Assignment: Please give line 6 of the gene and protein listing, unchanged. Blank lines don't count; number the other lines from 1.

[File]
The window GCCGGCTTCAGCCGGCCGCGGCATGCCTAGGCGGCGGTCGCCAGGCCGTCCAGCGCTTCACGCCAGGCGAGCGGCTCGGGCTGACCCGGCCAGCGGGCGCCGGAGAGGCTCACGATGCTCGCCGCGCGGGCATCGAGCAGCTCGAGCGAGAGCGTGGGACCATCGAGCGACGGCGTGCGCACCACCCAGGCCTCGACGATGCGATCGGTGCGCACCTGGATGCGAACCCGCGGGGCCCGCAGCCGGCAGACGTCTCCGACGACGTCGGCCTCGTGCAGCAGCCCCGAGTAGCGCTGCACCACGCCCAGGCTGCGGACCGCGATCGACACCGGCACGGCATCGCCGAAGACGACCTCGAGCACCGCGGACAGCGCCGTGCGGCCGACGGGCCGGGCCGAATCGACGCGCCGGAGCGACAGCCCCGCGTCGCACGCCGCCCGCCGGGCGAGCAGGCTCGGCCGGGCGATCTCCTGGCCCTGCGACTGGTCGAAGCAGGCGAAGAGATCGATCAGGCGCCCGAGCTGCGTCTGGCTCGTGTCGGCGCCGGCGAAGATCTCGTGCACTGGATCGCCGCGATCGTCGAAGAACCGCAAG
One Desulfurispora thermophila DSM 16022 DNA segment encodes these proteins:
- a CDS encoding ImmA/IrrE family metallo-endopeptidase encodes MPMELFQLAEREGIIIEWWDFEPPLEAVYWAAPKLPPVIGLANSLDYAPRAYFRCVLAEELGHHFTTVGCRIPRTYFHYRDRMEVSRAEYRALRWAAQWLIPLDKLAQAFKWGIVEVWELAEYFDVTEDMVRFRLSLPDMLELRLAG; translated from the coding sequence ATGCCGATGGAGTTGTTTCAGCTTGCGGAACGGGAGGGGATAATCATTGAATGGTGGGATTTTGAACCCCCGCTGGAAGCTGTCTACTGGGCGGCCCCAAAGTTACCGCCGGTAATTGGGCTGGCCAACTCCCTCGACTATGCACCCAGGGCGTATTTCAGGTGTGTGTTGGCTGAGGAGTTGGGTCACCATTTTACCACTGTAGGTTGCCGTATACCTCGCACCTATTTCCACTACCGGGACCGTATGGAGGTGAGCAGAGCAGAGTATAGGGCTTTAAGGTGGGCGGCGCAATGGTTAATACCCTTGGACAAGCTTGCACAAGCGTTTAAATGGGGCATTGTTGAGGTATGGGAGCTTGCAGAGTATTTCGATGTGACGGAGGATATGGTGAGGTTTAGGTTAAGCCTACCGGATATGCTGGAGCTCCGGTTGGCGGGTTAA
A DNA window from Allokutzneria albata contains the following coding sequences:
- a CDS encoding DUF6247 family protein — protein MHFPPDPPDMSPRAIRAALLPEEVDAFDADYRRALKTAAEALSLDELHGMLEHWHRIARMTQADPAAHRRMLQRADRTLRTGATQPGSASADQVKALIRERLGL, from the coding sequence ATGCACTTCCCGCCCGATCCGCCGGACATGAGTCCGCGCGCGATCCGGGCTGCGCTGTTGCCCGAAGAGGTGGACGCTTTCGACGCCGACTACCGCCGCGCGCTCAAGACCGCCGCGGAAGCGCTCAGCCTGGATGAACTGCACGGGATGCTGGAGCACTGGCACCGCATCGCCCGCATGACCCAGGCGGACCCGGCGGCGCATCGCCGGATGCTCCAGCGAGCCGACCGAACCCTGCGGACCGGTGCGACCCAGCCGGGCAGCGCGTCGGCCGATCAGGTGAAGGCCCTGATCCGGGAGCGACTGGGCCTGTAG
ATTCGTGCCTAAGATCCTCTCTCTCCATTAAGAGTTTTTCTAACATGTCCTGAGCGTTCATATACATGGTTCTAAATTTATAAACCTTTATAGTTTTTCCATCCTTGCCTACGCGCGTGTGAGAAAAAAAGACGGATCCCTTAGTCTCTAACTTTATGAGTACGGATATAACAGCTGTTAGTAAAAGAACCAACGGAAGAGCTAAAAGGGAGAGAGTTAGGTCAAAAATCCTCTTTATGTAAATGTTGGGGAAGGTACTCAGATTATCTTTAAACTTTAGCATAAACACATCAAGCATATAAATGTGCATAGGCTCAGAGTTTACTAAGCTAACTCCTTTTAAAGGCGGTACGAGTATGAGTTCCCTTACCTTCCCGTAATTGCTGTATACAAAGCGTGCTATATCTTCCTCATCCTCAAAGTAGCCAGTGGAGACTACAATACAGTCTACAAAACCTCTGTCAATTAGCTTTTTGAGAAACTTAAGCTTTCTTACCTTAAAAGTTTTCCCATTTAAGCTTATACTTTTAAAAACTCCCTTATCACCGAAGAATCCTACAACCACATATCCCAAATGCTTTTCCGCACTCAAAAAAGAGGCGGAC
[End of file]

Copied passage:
ATTCGTGCCTAAGATCCTCTCTCTCCATTAAGAGTTTTTCTAACATGTCCTGAGCGTTCATATACATGGTTCTAAATTTATAAACCTTTATAGTTTTTCCATCCTTGCCTACGCGCGTGTGAGAAAAAAAGACGGATCCCTTAGTCTCTAACTTTATGAGTACGGATATAACAGCTGTTAGTAAAAGAACCAACGGAAGAGCTAAAAGGGAGAGAGTTAGGTCAAAAATCCTCTTTATGTAAATGTTGGGGAAGGTACTCAGATTATCTTTAAACTTTAGCATAAACACATCAAGCATATAAATGTGCATAGGCTCAGAGTTTACTAAGCTAACTCCTTTTAAAGGCGGTACGAGTATGAGTTCCCTTACCTTCCCGTAATTGCTGTATACAAAGCGTGCTATATCTTCCTCATCCTCAAAGTAGCCAGTGGAGACTACAATACAGTCTACAAAACCTCTGTCAATTAGCTTTTTGAGAAACTTAAGCTTTCTTACCTTAAAAGTTTTCCCATTTAAGCTTATACTTTTAAAAACTCCCTTATCACCGAAGAATCCTACAACCACATATCCCAAATGCTTTTCCGCACTCAAAAAAGAGGCGGAC